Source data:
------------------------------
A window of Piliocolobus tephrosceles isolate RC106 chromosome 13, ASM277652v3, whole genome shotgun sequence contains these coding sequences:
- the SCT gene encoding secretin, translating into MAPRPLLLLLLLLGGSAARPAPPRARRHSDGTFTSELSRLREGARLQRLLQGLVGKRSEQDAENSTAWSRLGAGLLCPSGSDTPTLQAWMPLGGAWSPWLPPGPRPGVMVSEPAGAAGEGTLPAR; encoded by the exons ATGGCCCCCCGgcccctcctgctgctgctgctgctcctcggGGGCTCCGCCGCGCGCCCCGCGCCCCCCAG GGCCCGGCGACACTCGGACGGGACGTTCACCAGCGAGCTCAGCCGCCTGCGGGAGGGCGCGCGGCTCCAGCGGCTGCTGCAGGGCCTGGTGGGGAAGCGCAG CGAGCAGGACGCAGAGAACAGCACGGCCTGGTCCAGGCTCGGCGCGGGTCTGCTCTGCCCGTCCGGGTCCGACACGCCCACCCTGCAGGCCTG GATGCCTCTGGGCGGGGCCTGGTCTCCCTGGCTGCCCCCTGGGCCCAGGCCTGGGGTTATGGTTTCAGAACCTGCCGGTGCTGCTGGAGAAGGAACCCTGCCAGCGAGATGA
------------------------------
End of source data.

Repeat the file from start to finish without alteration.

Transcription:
A window of Piliocolobus tephrosceles isolate RC106 chromosome 13, ASM277652v3, whole genome shotgun sequence contains these coding sequences:
- the SCT gene encoding secretin, translating into MAPRPLLLLLLLLGGSAARPAPPRARRHSDGTFTSELSRLREGARLQRLLQGLVGKRSEQDAENSTAWSRLGAGLLCPSGSDTPTLQAWMPLGGAWSPWLPPGPRPGVMVSEPAGAAGEGTLPAR; encoded by the exons ATGGCCCCCCGgcccctcctgctgctgctgctgctcctcggGGGCTCCGCCGCGCGCCCCGCGCCCCCCAG GGCCCGGCGACACTCGGACGGGACGTTCACCAGCGAGCTCAGCCGCCTGCGGGAGGGCGCGCGGCTCCAGCGGCTGCTGCAGGGCCTGGTGGGGAAGCGCAG CGAGCAGGACGCAGAGAACAGCACGGCCTGGTCCAGGCTCGGCGCGGGTCTGCTCTGCCCGTCCGGGTCCGACACGCCCACCCTGCAGGCCTG GATGCCTCTGGGCGGGGCCTGGTCTCCCTGGCTGCCCCCTGGGCCCAGGCCTGGGGTTATGGTTTCAGAACCTGCCGGTGCTGCTGGAGAAGGAACCCTGCCAGCGAGATGA